Siamak Tabib (Gastroenterologist, Cedars-Sinai Medical Center, Los Angeles, CA) gives expert video advice on: What are the symptoms of diverticulitis?; How is diverticular disease diagnosed? and more...
What is "diverticulitis"?
Diverticulitis is a condition where pockets lining the large intestine known as diverticuli or diverticulosis become infected, irritated and inflamed.
What are the symptoms of diverticulitis?
The symptoms of diverticulitis generally are abdominal pain, abdominal discomfort (usually in the area of the infection), fevers, chills, and changes in bowel habits.
What causes diverticulitis?
No one is really sure exactly what causes diverticulitis; the infection of these diverticular pockets. We that feel there may be an association between diverticulitis and the intake of seeds, nuts, and popcorn. These are materials that generally may not be chewed very well and are not broken down very easily by the intestinal track. So, when these products, such as seeds, nuts, or popcorn, enter the large intestine they can move along and be caught into one of these pockets. If they stay within a pocket and block the opening of this pocket they can cause significant irritation and inflammation that potentially can lead to infection. As such we recommend patients who have the condition of diverticulitis to avoid seeds, nuts, and popcorn as much as possible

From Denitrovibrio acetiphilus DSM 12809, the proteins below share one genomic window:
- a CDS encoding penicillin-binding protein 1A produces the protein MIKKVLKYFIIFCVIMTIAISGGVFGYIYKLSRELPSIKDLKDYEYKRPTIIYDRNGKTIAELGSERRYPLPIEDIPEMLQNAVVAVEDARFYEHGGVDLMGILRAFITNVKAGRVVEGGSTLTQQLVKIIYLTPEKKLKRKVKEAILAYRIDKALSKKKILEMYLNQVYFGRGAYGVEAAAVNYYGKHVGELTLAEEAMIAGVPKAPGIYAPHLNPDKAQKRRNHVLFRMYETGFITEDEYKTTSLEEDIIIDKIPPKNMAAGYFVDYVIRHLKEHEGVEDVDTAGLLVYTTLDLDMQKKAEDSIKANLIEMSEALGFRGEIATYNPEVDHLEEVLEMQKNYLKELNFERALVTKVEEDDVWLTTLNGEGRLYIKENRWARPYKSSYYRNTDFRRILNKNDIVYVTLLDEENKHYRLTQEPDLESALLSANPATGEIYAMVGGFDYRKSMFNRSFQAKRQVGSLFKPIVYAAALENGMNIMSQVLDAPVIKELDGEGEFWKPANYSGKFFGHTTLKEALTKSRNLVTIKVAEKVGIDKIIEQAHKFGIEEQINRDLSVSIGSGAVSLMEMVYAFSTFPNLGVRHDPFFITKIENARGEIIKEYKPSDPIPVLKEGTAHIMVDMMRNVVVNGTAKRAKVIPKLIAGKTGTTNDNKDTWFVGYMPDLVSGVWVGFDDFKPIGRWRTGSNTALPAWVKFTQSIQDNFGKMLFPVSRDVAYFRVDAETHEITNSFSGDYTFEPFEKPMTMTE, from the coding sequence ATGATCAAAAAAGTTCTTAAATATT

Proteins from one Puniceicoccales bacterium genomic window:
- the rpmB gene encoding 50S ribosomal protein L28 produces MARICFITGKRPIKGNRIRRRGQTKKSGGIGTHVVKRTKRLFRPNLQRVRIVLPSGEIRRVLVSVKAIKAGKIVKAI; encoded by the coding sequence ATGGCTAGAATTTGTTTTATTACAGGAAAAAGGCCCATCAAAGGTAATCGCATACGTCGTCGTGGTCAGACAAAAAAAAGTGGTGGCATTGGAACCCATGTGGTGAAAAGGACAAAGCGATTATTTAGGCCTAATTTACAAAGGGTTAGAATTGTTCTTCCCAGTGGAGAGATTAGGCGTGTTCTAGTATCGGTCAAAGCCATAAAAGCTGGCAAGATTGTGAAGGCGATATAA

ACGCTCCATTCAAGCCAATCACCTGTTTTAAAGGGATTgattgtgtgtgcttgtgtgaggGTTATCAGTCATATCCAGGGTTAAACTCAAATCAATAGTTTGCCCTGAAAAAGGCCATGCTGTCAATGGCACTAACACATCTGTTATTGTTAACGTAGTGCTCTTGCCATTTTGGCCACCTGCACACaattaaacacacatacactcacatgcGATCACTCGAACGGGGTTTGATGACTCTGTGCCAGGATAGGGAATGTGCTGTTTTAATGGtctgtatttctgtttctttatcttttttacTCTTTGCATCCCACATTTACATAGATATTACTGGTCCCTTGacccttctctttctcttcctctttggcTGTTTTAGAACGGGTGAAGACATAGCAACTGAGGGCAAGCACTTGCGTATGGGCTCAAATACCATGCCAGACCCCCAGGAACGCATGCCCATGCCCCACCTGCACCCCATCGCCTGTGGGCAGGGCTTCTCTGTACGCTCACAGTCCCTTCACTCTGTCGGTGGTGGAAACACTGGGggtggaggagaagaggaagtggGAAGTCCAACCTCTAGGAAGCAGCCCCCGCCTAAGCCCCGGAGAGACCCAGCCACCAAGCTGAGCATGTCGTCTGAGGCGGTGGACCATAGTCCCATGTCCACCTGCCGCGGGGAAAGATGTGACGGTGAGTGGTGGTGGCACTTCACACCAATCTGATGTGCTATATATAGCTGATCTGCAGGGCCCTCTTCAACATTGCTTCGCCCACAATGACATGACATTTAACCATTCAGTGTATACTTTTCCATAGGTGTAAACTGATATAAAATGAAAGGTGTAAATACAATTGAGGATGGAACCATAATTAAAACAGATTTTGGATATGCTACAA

How is diverticular disease diagnosed?
Diverticular disease is usually diagnosed either through imaging studies and special x-rays of the abdomen, or through a very common procedure, that is generally done for a different reason, called a colonoscopy.
What is a "colonoscopy"?
A colonoscopy is a procedure where a flexible camera, called a colonoscope, that has a light source at the end of it, is inserted into the rectum and the rest of the large intestine or colon, in order to visualize the lining of this area. This procedure is generally performed after a bowel cleanse and is usually performed with sedation for the patient's comfort.